In October of 2018, my husband and I sat in a restaurant across the street from this idyllic Bed and Breakfast in Bar Harbor, Maine. I fell in love with this ivy covered home and the lure of its history. My mind instantly raced with questions. Who had lived in the home when it was first built? Had it been a happily married couple? Or a wealthy, lonely bachelor? What joys and sorrows had filled the lives of the people who’d crossed its threshold through the years? Whose light was on in the upper right window? What is the love story of the couple walking up the sidewalk? Who is the man talking to them and why is he in Bar Harbor at this point in time? I realized in that moment that this is how stories are born…we have to get to the bottom of our questions. We have to know. And that quest to know unfolds into a story which must be told. What a privilege it is to unearth those stories and to weave them into words so that the untold can finally be told!
Inspiration. We all need it in order to create. We can find inspiration in a person. We can find it in a favorite author. We can find it in a place. And one of those places for me is a beautiful cemetery in my hometown of Canal Fulton, Ohio. There’s a gravestone in that cemetery made into a bench. The name Myers is engraved into the stone. I have to believe that the Myers buried there believed in inspiration simply because they had their gravestone made into a bench. No one devoid of imagination could do something quite so wonderful. I spent many hours in this beautiful place as a teenager – pondering God, life and love and was inspired to write as a result of my time spent there. Inspiration is a gift. Let’s treasure that gift in all the wonderful and unlikely forms it may take!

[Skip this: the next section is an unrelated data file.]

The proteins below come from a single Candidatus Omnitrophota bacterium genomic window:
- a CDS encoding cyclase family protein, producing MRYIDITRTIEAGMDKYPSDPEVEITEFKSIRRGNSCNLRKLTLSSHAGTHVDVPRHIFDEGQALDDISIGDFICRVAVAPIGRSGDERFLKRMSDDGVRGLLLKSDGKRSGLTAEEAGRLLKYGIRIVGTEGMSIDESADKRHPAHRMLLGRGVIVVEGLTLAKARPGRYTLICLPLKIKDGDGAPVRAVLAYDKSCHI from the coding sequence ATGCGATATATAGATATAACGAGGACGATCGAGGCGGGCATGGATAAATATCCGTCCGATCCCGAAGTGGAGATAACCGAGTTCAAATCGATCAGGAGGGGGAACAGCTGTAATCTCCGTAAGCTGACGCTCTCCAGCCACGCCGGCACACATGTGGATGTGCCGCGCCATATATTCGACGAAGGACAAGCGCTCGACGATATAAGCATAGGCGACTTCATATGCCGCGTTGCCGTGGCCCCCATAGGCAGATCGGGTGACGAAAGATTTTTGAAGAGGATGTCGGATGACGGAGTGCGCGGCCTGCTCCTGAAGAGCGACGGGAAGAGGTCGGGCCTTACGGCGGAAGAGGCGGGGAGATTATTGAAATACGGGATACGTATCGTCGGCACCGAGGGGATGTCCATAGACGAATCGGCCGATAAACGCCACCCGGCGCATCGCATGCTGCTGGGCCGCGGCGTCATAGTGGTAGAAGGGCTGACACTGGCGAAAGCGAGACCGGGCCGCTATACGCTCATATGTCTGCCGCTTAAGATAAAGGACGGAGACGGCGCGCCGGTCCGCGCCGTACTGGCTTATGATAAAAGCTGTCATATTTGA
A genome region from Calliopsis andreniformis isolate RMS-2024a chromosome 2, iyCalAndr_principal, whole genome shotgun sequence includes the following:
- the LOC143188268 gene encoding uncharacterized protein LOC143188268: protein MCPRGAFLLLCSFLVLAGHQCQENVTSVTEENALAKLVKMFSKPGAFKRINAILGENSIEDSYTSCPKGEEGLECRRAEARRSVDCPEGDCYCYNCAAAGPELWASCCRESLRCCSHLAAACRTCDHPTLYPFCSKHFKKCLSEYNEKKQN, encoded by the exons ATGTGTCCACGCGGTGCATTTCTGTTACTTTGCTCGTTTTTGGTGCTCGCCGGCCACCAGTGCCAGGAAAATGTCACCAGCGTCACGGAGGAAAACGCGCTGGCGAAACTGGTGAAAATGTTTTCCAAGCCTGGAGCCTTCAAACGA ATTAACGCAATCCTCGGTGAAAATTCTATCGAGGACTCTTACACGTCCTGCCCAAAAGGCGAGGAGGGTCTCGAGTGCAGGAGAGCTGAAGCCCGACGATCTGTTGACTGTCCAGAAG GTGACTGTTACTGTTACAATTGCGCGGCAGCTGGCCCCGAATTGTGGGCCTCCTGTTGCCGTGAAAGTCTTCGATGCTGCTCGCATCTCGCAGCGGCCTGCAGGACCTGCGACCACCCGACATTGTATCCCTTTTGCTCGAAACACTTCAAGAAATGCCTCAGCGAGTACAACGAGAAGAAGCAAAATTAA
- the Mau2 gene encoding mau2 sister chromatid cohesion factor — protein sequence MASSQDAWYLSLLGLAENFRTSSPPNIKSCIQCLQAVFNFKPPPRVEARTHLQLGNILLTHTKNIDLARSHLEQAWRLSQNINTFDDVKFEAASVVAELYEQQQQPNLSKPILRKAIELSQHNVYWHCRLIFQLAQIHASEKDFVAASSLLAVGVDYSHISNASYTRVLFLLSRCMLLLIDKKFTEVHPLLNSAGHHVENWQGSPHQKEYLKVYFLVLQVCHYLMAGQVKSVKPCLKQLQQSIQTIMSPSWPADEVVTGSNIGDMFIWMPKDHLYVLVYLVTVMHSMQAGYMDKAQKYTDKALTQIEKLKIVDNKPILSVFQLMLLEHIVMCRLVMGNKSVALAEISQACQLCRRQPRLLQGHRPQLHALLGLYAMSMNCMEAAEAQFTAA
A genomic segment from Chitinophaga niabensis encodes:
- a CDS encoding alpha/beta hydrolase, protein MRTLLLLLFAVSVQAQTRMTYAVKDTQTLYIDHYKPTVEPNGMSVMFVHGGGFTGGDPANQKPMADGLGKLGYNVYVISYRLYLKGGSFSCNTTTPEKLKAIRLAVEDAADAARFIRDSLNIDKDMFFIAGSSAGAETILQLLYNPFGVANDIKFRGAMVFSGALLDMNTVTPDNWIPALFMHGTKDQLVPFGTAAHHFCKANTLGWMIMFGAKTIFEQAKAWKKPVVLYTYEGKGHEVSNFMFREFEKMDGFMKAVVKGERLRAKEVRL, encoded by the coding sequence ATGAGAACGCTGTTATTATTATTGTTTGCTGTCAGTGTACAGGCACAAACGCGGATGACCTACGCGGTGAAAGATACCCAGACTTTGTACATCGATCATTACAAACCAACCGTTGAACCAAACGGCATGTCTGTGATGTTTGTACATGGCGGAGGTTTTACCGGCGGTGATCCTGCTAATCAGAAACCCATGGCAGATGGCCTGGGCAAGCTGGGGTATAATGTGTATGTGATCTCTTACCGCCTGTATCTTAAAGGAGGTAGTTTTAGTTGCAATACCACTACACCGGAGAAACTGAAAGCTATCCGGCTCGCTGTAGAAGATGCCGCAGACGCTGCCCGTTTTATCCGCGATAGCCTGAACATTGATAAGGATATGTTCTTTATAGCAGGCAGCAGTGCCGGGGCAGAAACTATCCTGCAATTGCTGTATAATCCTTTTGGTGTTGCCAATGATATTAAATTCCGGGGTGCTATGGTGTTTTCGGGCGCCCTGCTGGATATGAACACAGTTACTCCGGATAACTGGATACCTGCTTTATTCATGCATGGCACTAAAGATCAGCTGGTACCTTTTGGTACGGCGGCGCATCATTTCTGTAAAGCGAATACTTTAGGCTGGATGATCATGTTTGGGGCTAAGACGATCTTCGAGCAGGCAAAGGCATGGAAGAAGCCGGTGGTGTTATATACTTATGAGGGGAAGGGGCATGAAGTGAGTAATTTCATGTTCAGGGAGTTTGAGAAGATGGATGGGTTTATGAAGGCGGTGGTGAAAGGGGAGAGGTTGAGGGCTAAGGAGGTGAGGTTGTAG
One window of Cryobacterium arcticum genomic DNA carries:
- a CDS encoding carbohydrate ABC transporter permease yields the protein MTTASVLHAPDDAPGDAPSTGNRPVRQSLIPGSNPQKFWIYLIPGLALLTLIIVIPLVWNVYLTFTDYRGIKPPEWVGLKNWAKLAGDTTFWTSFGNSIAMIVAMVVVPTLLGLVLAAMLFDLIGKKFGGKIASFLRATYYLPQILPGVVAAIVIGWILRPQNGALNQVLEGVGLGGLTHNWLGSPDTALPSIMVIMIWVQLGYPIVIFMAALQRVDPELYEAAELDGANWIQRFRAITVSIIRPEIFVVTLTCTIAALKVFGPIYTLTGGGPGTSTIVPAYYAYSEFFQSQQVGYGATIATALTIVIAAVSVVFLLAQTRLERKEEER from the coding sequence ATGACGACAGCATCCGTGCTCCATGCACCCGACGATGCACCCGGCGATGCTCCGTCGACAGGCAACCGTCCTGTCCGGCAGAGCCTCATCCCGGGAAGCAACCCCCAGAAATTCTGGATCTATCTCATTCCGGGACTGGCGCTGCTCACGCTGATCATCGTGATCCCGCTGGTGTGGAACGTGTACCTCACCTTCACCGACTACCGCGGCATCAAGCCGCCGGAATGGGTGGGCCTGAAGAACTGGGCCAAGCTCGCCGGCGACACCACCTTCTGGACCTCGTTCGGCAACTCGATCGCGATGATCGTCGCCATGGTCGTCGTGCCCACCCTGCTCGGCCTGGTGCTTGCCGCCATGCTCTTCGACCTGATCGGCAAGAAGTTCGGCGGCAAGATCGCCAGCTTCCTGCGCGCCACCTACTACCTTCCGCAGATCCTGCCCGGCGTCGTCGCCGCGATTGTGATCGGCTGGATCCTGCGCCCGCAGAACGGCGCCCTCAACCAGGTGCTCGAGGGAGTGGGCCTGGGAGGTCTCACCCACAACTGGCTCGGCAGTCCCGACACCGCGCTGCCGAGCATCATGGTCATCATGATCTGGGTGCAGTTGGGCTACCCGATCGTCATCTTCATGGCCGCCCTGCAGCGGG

“Come sit with me – In the garden of my past – We can tell each other – Of trees and grass – It is scented and perfumed – Of rain and life – Its warm and cool – With shade and sunlight – And birds will join us – Singing their thoughts – Of fields and flowers and – Memories breezes have brought.” ~Geoffrey Fafard
This charming setting is the the Anne of Green Gables homestead in Prince Edward Island, Canada. After years of dreaming about visiting the land of my fictional kindred spirit, my husband and I finally made it there for our 30th anniversary in October of 2018. It’s hard to put into words exactly what that experience meant to me. It was like going home…into the loving arms of a best friend. As a child, the character of Anne Shirley was as real to me as any real-life friend, and her influence on me is felt to this day. Anne taught me that a well-written character is a character who comes alive in the heart of a reader. A comfort you go back to time and again. Because of Anne Shirley, I aspire to create characters who truly come alive in the hearts of my readers. Kindred spirits. Are there any two words more sweet?
“Kindred spirits are not so scarce as I used to think. It’s splendid to find out there are so many of them in the world.” ~Anne Shirley
We can all remember the joy we felt when we read our first book and were wonderfully, magically, transported to a whole new world! Having tasted that joy, writers write so that others can have the extraordinary experience of going to worlds other than their own by merely opening the pages of a book. When we open the pages of a book, we meet people we would never have met otherwise. We experience things we would never have experienced otherwise. We acquire knowledge we would never have possessed otherwise. In those pages, we gain empathy and compassion we might never have gained otherwise. And so we write – that others may enter into that magical, transcendent mystery that is a book!
Favorite characters. Every writer has a character they’ve created who is special to them. One of my favorites is Celia Petrov from The Boundary. She’s an elderly dynamo who lives life with absolute gusto! She may not be strong on self-awareness, but she’s strong on loyalty, love, compassion and curiosity about life. She didn’t burn out and fade as she got older, her light only burned brighter. There are many Celia Petrov’s around us…of all ages. Let’s celebrate and cheer them on as they bring joy to our lives and the lives of others!